YOU CAN STILL CATCH A RIDE: Despite opposition from the New Mexico Public Regulation Commission, two popular ride-sharing services are still operating in Albuquerque.
By Rob Nikolewski │ New Mexico Watchdog
SANTA FE, N.M. — Two ride-sharing companies have run into a brick wall with the state’s Public Regulation Commission, but that doesn’t mean customers in Albuquerque can’t catch a ride over the Fourth of July weekend with Lyft or Uber.
Both companies are still operating in the state’s largest city, even though the PRC denied Uber a temporary “specialized passenger service” certificate last week and the commission issued a cease-and-desist order against Lyft last month.
“We’ve reviewed the state transportation codes and believe we are following the rules,” John Zimmer, a Lyft co-founder, said in a statement after the PRC decision. “We’ll continue normal operations.”
And the company is doing just that.
Despite problems with the PRC, if customers download a free smartphone app from Lyft they can still request a ride from the company, which is breaking into the Albuquerque market. The only difference is Lyft drivers aren’t charging customers for rides while the PRC dispute continues.
THERE’S AN APP FOR THAT: Customers looking to use ride-sharing services summon drivers using a smartphone app.
Ride-sharing apps connect riders to the nearest available driver and track the length of trips in distance and time, calculates the cost and automatically transfers the fee from the user’s credit card — already entered into the app at the beginning of the process — to the driver’s account. No cash changes hands.
That Uber and Lyft are still operating in Albuquerque runs the risk of irritating commissioners on the PRC, including Valerie Espinoza, who has come out against the companies because she thinks both are essentially taxi services and should be regulated under the state’s Motor Carrier Act.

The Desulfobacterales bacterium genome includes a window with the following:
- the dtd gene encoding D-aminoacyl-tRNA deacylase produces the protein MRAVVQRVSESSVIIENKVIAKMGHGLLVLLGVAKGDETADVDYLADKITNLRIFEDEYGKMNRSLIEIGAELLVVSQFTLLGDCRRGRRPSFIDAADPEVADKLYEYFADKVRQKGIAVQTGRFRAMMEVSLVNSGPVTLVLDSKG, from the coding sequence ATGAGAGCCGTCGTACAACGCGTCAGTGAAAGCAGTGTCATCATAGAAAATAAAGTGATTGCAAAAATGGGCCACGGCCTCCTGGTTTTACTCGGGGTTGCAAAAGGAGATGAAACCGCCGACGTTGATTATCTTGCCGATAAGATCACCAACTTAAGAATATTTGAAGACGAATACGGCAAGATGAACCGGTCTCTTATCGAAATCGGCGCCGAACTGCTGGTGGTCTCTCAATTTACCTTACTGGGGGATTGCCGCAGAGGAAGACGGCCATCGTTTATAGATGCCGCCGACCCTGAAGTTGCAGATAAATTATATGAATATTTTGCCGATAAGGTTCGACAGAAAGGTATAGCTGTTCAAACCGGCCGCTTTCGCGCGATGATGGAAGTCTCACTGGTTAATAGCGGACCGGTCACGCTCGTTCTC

“It shows me their reluctance to comply with our laws in this state,” Espinoza told New Mexico Watchdog. “If they get it right, someday they might be a legitimate business in my eyes. But for now, it just demonstrates what they’re made of … I’m not saying it would skew me away from making the right decision, but it compromises their position with me.”
The ride-sharing companies insist they are not like taxi or van services because customers don’t hail them like cabs. Plus, the companies say their drivers work their own schedules, operate their own personal vehicles and are properly vetted, licensed and insured.
“Trying to regulate a ride-sharing service like Lyft as if it were a taxi service is trying to put a square peg into a round hole,” Lyft spokeswoman Katie Dally told New Mexico Watchdog last week.
But Espinoza has been a sharp critic of the ride-sharing companies.
“They’re just trying to make a buck on the public,” Espinoza said.
Ride-sharing fans include young people who say it incorporates the best of 21st technology and free-market advocates who say opposition is coming from businesses who want to lock out competition and government officials curbing innovation through regulations.
“I fight for competition at all times,” Espinoza said, “but not competition that won’t abide by the state’s rules.”
The PRC staff is working on adjusting its rules-making to accommodate ride-sharing companies, but there’s no guarantee a compromise can be reached.
Commissioner Pat Lyons, who’s been sympathetic to Uber and Lfyt, thinks state lawmakers may need to pass a law in the 2015 legislative session to resolve the issue.
Contact Rob Nikolewski at firstname.lastname@example.org and follow him on Twitter @robnikolewski